Cancer.Net offers several resources to help you keep track of your symptoms and side effects. Please note that these links will take you to other sections of Cancer.Net:

  • Cancer.Net Mobile: The free Cancer.Net mobile app allows you to securely record the time and severity of symptoms and side effects.
  • ASCO Answers Managing Pain:Get this 36-page booklet about the importance of pain relief that includes a pain tracking sheet to help patients record how pain affects them. The free booklet is available as a PDF, so it is easy to print.
  • ASCO Answers Fact Sheets: Read 1-page fact sheets on anxiety and depression, constipation, diarrhea, rash, and immunotherapy side effects that provide a tracking sheet to record details about the side effect. These free fact sheets are available as a PDF, so they are easy to print, fill out, and give to your health care team.

The next section in this guide is Follow-up Care and Monitoring. It explains the importance of check-ups after you finish cancer treatment. Use the menu to choose a different section to read in this guide.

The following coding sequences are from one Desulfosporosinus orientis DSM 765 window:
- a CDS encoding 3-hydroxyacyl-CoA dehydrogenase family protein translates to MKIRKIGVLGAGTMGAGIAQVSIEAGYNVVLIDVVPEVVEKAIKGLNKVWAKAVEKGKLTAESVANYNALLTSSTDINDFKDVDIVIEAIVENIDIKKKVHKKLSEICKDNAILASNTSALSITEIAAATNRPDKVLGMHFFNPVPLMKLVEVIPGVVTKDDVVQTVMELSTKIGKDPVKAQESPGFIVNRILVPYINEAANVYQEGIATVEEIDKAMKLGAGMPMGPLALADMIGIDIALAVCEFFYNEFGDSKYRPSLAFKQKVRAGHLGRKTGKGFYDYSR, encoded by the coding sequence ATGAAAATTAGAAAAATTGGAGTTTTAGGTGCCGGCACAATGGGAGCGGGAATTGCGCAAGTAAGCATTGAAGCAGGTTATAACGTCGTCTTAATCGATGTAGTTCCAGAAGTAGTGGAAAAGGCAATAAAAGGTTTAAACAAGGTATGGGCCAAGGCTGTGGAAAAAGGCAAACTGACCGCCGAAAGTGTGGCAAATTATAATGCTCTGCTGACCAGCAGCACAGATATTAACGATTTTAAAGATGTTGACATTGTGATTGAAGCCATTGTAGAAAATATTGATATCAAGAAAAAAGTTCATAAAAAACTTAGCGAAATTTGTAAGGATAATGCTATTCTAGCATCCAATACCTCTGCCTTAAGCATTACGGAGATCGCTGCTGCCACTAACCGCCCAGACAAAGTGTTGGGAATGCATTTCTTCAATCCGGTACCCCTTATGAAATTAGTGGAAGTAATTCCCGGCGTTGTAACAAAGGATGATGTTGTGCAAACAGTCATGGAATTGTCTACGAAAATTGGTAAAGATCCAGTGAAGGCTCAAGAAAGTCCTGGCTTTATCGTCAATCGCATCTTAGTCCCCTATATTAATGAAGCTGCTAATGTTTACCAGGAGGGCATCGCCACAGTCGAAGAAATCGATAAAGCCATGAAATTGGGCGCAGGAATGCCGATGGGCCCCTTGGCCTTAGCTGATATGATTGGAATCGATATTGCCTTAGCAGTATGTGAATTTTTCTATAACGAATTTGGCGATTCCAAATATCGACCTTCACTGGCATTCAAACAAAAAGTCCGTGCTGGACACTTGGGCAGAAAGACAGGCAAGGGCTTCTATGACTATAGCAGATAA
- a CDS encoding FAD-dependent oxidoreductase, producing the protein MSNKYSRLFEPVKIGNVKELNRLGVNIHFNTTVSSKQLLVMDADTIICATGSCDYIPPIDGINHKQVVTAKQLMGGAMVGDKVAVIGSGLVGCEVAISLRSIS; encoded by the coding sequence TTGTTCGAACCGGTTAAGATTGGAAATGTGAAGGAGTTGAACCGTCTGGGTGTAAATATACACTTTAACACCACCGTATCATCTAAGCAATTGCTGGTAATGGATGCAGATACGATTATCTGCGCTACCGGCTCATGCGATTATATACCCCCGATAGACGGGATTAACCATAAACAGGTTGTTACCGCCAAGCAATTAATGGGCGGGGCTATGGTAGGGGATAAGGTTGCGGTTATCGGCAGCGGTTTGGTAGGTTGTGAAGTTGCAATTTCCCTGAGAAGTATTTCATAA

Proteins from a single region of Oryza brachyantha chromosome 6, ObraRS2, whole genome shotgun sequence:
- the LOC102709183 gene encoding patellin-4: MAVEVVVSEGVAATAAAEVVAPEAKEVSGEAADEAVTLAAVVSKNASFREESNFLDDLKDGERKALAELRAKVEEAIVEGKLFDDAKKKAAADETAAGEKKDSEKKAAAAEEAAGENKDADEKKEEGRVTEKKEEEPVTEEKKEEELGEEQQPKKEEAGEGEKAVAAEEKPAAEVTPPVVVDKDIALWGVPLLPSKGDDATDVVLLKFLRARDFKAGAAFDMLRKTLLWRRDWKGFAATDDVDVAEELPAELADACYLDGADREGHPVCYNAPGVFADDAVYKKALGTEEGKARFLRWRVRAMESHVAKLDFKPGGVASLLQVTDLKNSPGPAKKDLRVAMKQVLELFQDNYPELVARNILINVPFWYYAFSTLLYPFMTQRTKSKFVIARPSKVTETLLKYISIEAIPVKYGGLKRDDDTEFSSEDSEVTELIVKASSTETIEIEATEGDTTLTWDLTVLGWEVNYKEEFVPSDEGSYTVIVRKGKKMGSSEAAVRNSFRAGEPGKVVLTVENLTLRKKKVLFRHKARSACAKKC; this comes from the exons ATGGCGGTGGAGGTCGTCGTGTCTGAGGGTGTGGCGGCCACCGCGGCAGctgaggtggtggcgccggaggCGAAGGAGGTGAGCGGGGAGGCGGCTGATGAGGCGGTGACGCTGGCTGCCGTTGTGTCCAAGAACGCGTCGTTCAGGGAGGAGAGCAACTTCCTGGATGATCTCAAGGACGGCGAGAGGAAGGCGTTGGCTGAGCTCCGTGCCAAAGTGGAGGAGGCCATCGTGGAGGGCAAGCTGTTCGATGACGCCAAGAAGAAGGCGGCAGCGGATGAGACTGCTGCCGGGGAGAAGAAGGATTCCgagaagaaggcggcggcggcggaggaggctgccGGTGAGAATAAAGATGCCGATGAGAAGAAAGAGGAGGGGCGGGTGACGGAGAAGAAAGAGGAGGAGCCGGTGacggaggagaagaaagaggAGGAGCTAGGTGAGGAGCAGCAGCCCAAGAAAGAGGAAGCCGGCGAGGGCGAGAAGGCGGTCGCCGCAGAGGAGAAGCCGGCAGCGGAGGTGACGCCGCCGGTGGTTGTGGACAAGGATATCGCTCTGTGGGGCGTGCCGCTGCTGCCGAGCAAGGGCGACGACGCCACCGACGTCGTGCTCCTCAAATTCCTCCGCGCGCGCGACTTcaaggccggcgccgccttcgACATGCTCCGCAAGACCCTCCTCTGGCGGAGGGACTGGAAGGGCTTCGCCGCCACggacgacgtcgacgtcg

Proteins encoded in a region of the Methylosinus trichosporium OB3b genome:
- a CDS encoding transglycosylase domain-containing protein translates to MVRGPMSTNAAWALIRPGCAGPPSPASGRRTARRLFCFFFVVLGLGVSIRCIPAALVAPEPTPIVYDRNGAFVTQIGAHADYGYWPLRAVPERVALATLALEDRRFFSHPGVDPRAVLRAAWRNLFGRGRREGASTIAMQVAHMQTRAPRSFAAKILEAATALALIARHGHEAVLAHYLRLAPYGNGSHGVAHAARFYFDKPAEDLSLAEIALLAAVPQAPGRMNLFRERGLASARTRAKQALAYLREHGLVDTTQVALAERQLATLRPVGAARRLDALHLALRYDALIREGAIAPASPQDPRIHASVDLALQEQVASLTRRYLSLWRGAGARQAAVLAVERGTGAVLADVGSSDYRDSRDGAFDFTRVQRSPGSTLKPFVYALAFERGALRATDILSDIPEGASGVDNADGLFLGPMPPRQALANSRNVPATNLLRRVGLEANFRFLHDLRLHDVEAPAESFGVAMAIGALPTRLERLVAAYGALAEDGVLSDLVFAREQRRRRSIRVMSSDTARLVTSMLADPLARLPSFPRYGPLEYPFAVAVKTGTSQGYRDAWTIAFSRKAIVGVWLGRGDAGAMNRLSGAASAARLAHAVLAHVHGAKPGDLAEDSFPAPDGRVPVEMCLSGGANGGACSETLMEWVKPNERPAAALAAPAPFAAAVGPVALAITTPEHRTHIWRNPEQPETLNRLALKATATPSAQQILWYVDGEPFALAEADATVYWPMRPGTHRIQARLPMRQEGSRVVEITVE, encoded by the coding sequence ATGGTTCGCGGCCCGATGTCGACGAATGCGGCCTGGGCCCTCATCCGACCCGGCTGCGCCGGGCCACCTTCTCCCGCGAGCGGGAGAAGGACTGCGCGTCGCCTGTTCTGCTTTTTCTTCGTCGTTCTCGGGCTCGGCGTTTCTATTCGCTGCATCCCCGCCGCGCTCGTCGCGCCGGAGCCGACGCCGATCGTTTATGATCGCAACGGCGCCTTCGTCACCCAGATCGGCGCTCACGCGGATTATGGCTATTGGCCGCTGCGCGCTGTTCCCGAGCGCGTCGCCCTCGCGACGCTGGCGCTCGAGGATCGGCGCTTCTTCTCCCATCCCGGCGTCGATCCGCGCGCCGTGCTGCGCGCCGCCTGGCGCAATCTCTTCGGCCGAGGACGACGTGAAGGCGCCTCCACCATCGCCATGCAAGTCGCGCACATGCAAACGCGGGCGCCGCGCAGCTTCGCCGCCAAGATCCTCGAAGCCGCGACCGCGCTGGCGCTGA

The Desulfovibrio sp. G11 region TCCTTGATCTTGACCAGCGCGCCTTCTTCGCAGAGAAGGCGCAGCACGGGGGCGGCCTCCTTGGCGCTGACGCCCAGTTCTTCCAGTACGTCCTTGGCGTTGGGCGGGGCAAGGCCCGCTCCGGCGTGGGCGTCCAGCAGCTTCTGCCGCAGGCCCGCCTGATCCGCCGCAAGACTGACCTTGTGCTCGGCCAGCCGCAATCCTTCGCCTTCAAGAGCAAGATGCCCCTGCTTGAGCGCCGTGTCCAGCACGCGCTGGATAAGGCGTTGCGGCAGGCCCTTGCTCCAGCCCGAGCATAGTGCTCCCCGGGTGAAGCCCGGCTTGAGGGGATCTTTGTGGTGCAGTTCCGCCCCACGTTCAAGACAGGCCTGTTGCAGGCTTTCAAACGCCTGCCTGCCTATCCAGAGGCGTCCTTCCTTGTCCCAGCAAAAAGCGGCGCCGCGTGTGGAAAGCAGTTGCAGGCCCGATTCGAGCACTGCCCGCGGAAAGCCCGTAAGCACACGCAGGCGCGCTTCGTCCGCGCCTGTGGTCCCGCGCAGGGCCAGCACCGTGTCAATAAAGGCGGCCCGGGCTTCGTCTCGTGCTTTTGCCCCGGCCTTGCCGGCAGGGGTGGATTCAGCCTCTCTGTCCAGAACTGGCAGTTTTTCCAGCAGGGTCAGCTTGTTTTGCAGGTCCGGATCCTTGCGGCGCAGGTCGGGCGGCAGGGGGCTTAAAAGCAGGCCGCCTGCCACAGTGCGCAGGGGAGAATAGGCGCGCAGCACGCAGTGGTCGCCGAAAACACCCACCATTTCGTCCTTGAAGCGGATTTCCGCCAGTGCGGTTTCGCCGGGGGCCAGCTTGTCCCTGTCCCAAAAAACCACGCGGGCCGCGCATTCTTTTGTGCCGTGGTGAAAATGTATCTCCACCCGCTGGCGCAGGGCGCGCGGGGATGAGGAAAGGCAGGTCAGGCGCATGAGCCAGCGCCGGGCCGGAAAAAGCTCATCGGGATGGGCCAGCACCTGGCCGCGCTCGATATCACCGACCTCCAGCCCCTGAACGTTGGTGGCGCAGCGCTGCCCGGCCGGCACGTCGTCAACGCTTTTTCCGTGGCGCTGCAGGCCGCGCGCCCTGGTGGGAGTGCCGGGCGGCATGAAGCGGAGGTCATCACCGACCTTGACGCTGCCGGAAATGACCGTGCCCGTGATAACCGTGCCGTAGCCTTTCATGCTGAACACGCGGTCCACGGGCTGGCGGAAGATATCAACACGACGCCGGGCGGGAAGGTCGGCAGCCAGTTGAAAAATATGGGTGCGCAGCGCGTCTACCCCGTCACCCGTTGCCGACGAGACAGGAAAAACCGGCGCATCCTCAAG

Make Time For Exercise

Fatigue from cancer and its treatments may make exercising seem impossible, but if you get some activity in every day, youll feel better and have more energy. Go for a walk, do yoga or tai chi, or pedal on a stationary bike.

Exercise also helps you sleep better, improves your appetite, and relieves constipation.

Start with just 10 minutes of fitness a day, and work your way up to 30 minutes or more as your strength returns.

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Challenges Coping Strategies And Social Support Among Breast Cancer Patients In Ghana

Daniel Boateng

1Department of Nursing, Garden City University College, Kumasi, Ghana